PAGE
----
If you live in a multi-species household, having your dog and your cat get along is an absolute essential for harmony in your home. It’s easier if your dog and cat grow up together; however, it’s still possible to integrate an adult dog into your home with your adult cat.
Like people, dogs will have difference tolerance levels for cats. Some breeds and mixed breeds, like Australian Labradoodles, take to cats very naturally. But other breeds may need some more training.
There are several methods by which you can do this, and only you will know what works for your pets. Here are some of the best tips and tricks to help you make your home happy again!
Try Some Scent Swapping
Both canines and felines are incredibly olfactory beings. That means they gather large amounts of information about the world around them by smell. You can use that as an advantage to help your animals get along with each other.
Scent swapping involves exposing each pet to the scents they’ll experience in their home with another pet. So you’ll want your cat to get accustomed to both the scent of their home and their new dog sibling. You’ll also do the same for your dog, getting them used to the new smells.
It’s easier to start before you bring both of your pets home, taking the scent of home and each other to the pets at the rescue center or shelter, or while they’re with their littermates. However, you can still do this while your pets are at home.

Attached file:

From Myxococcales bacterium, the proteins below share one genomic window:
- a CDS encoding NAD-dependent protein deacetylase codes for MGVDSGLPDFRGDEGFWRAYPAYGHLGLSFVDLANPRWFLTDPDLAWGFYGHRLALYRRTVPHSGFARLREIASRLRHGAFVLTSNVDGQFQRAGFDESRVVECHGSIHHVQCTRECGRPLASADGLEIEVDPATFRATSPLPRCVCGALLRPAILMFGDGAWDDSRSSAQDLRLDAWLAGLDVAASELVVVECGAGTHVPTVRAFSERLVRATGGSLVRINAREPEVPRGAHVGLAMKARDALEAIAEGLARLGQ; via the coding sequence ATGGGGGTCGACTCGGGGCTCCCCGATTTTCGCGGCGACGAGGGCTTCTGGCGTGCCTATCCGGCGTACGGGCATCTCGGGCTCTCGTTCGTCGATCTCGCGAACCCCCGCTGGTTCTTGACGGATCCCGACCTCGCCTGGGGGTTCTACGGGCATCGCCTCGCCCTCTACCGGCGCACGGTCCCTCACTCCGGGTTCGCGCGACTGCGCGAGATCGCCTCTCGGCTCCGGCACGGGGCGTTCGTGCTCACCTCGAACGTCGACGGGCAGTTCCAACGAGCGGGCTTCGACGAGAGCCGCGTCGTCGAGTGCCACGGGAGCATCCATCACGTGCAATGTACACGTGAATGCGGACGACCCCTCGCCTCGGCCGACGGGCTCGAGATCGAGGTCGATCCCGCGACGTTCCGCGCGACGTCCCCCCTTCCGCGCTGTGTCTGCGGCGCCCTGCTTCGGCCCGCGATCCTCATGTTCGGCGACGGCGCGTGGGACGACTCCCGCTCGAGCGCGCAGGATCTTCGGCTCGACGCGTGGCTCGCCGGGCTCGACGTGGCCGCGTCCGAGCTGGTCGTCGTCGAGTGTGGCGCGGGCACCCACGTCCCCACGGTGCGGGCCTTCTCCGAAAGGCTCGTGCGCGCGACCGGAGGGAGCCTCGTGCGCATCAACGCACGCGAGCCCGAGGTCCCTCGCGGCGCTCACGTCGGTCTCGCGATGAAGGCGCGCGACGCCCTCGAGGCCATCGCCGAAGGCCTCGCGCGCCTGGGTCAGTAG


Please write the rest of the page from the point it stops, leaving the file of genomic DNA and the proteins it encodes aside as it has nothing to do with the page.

If possible, you should use your pets’ bedding for scent swapping. Place some of your cat’s bedding where your dog sleeps, and place some of your dog’s bedding where your cat sleeps.
However, if your pets bedding is too large to conveniently move, you can simply encourage them to sleep on an old shirt, towel, or blanket that has the scent of home and the other animal, and use this for the scent swap instead.
You can also gently pet your cat’s face with a soft cloth. Focus especially on and around the cheeks to pick up some of their scent from their facial pheromone centers. Only do this if your can will tolerate it, as you don’t want to unnecessarily stress out your pet.
Show your dog the smell of the cat, and reward with treats for calm behavior. Equally, you can simply encourage them to sniff the cat’s item and praise them for it. Take a similar approach with your cat, encouraging them to sniff and rewarding for calmer behavior.
Feed Them While They’re Separated By A Barrier
Using a barrier, like a door or a baby gate, try feeding your pets their meals on opposite sides. If your pup is already crate trained, you can have them eat in their crate. If you choose to use a door as your barrier, you may also find it useful wedge it open. That way, your pets can smell but not fully see each other.
The science behind this technique is that it teaches your pets that good things happen in the presence of each other. If you use a baby gate or something similar, it teaches your pets to ignore each other while they eat their meals — a skill that will prove invaluable when it comes to running a happy home.
These barriers also serve another purpose: safety! The creation of “cat free zones” and “dog free zones” will help both your resident animal and your new arrival feel safe and secure.